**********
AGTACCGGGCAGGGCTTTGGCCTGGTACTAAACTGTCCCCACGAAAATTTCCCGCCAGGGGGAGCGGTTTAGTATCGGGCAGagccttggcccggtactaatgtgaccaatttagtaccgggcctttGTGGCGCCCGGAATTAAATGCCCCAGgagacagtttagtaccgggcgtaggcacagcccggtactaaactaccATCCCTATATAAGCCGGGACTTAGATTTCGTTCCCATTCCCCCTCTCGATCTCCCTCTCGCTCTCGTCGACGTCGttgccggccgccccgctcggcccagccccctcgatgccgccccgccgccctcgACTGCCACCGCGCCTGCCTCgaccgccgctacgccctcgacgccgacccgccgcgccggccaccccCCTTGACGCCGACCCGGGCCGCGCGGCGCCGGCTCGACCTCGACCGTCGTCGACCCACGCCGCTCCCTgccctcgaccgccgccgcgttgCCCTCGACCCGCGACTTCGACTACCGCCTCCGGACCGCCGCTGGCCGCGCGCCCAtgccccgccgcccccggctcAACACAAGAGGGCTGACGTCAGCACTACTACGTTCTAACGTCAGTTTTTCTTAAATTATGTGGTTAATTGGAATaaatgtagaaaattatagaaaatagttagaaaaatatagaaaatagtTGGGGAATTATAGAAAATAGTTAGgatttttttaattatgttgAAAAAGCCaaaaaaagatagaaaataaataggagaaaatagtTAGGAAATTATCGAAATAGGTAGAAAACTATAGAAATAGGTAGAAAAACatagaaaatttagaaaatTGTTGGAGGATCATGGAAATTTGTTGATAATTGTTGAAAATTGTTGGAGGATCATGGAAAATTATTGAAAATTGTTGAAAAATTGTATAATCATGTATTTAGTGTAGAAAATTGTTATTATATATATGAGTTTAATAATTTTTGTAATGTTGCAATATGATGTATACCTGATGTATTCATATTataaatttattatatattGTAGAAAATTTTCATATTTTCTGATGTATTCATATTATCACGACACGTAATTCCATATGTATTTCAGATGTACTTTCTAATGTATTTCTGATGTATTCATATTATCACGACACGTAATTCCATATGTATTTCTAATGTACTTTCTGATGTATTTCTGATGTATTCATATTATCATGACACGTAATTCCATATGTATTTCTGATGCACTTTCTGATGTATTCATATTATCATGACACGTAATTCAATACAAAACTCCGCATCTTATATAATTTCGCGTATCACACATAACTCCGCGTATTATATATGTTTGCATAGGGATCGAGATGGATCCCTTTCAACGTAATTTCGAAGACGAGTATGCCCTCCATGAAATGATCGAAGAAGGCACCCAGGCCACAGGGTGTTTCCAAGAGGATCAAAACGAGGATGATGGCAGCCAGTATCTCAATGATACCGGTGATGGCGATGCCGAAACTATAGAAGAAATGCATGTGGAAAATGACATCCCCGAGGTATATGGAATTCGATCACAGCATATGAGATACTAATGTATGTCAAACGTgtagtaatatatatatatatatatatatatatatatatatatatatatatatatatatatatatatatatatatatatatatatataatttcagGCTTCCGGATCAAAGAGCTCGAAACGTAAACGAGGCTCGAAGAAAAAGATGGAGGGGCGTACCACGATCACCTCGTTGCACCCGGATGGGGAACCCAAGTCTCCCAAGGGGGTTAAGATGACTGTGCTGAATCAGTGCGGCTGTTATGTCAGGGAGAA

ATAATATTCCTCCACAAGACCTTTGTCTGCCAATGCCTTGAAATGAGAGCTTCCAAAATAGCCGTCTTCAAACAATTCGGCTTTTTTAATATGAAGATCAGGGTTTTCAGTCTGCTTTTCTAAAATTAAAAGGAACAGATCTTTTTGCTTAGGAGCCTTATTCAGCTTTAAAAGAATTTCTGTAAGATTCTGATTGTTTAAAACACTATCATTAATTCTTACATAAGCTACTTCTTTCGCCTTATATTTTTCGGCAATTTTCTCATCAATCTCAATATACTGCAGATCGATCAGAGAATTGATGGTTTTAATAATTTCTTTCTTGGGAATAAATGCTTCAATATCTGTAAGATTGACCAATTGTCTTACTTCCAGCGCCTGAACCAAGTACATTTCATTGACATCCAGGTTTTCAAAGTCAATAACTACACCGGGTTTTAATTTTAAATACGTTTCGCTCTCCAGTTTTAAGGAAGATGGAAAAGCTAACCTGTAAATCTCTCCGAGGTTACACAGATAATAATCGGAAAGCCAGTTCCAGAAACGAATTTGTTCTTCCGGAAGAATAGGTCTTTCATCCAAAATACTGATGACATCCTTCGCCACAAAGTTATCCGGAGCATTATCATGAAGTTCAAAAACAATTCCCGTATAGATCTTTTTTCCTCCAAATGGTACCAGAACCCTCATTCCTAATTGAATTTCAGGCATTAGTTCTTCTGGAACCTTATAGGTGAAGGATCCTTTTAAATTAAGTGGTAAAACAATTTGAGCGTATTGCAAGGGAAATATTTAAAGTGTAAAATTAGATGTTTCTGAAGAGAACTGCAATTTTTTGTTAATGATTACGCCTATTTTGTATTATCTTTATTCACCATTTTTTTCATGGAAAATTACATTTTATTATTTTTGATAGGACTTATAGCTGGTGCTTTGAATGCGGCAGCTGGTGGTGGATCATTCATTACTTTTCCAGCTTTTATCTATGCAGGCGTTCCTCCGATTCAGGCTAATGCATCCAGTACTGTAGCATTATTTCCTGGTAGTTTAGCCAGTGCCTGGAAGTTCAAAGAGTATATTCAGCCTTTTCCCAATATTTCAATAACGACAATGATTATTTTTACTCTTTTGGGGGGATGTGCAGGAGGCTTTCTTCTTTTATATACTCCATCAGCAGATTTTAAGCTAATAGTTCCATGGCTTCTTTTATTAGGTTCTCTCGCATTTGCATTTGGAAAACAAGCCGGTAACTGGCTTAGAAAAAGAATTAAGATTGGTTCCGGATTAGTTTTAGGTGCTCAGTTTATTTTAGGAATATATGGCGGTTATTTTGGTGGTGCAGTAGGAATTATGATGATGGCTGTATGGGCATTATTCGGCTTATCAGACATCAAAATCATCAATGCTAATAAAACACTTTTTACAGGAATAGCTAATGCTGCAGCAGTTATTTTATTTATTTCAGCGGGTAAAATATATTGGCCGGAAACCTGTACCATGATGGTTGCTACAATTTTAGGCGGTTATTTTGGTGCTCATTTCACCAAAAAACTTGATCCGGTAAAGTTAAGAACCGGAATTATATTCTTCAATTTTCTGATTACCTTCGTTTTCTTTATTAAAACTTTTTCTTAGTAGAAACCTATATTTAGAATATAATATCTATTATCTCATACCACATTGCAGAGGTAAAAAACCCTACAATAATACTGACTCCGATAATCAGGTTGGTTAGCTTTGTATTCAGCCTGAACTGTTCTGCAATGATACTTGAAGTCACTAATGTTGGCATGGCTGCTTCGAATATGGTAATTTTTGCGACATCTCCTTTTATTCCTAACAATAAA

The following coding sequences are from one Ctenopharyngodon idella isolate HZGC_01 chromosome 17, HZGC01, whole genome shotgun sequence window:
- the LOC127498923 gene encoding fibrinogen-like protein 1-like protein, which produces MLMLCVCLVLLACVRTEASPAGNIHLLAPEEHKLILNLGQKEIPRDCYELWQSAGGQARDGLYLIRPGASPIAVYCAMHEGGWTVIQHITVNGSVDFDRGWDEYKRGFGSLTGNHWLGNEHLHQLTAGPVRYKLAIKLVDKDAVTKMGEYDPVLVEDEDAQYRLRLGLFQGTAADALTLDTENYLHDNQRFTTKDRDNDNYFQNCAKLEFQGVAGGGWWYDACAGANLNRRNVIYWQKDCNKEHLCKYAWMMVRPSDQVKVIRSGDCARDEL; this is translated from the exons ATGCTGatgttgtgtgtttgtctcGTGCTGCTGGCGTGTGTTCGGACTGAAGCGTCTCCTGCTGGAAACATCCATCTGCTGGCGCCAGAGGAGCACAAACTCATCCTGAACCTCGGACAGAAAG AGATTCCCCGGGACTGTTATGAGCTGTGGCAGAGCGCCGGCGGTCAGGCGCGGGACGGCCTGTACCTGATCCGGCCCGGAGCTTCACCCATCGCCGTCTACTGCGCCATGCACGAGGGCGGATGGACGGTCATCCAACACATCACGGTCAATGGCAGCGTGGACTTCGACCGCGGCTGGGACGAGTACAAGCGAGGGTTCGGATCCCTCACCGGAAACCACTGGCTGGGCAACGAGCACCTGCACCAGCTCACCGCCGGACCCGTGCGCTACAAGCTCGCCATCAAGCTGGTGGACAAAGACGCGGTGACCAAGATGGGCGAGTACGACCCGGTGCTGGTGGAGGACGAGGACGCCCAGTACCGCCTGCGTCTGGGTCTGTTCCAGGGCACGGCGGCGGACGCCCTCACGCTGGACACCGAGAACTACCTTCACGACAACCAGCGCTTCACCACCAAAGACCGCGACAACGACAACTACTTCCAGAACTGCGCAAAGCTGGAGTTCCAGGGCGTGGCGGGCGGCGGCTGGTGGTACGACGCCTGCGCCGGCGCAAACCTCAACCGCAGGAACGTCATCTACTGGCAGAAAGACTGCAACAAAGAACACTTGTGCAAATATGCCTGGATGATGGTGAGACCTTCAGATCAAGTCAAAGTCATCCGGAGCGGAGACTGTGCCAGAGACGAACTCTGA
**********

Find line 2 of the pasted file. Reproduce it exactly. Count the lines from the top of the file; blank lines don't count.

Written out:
ATAATATTCCTCCACAAGACCTTTGTCTGCCAATGCCTTGAAATGAGAGCTTCCAAAATAGCCGTCTTCAAACAATTCGGCTTTTTTAATATGAAGATCAGGGTTTTCAGTCTGCTTTTCTAAAATTAAAAGGAACAGATCTTTTTGCTTAGGAGCCTTATTCAGCTTTAAAAGAATTTCTGTAAGATTCTGATTGTTTAAAACACTATCATTAATTCTTACATAAGCTACTTCTTTCGCCTTATATTTTTCGGCAATTTTCTCATCAATCTCAATATACTGCAGATCGATCAGAGAATTGATGGTTTTAATAATTTCTTTCTTGGGAATAAATGCTTCAATATCTGTAAGATTGACCAATTGTCTTACTTCCAGCGCCTGAACCAAGTACATTTCATTGACATCCAGGTTTTCAAAGTCAATAACTACACCGGGTTTTAATTTTAAATACGTTTCGCTCTCCAGTTTTAAGGAAGATGGAAAAGCTAACCTGTAAATCTCTCCGAGGTTACACAGATAATAATCGGAAAGCCAGTTCCAGAAACGAATTTGTTCTTCCGGAAGAATAGGTCTTTCATCCAAAATACTGATGACATCCTTCGCCACAAAGTTATCCGGAGCATTATCATGAAGTTCAAAAACAATTCCCGTATAGATCTTTTTTCCTCCAAATGGTACCAGAACCCTCATTCCTAATTGAATTTCAGGCATTAGTTCTTCTGGAACCTTATAGGTGAAGGATCCTTTTAAATTAAGTGGTAAAACAATTTGAGCGTATTGCAAGGGAAATATTTAAAGTGTAAAATTAGATGTTTCTGAAGAGAACTGCAATTTTTTGTTAATGATTACGCCTATTTTGTATTATCTTTATTCACCATTTTTTTCATGGAAAATTACATTTTATTATTTTTGATAGGACTTATAGCTGGTGCTTTGAATGCGGCAGCTGGTGGTGGATCATTCATTACTTTTCCAGCTTTTATCTATGCAGGCGTTCCTCCGATTCAGGCTAATGCATCCAGTACTGTAGCATTATTTCCTGGTAGTTTAGCCAGTGCCTGGAAGTTCAAAGAGTATATTCAGCCTTTTCCCAATATTTCAATAACGACAATGATTATTTTTACTCTTTTGGGGGGATGTGCAGGAGGCTTTCTTCTTTTATATACTCCATCAGCAGATTTTAAGCTAATAGTTCCATGGCTTCTTTTATTAGGTTCTCTCGCATTTGCATTTGGAAAACAAGCCGGTAACTGGCTTAGAAAAAGAATTAAGATTGGTTCCGGATTAGTTTTAGGTGCTCAGTTTATTTTAGGAATATATGGCGGTTATTTTGGTGGTGCAGTAGGAATTATGATGATGGCTGTATGGGCATTATTCGGCTTATCAGACATCAAAATCATCAATGCTAATAAAACACTTTTTACAGGAATAGCTAATGCTGCAGCAGTTATTTTATTTATTTCAGCGGGTAAAATATATTGGCCGGAAACCTGTACCATGATGGTTGCTACAATTTTAGGCGGTTATTTTGGTGCTCATTTCACCAAAAAACTTGATCCGGTAAAGTTAAGAACCGGAATTATATTCTTCAATTTTCTGATTACCTTCGTTTTCTTTATTAAAACTTTTTCTTAGTAGAAACCTATATTTAGAATATAATATCTATTATCTCATACCACATTGCAGAGGTAAAAAACCCTACAATAATACTGACTCCGATAATCAGGTTGGTTAGCTTTGTATTCAGCCTGAACTGTTCTGCAATGATACTTGAAGTCACTAATGTTGGCATGGCTGCTTCGAATATGGTAATTTTTGCGACATCTCCTTTTATTCCTAACAATAAA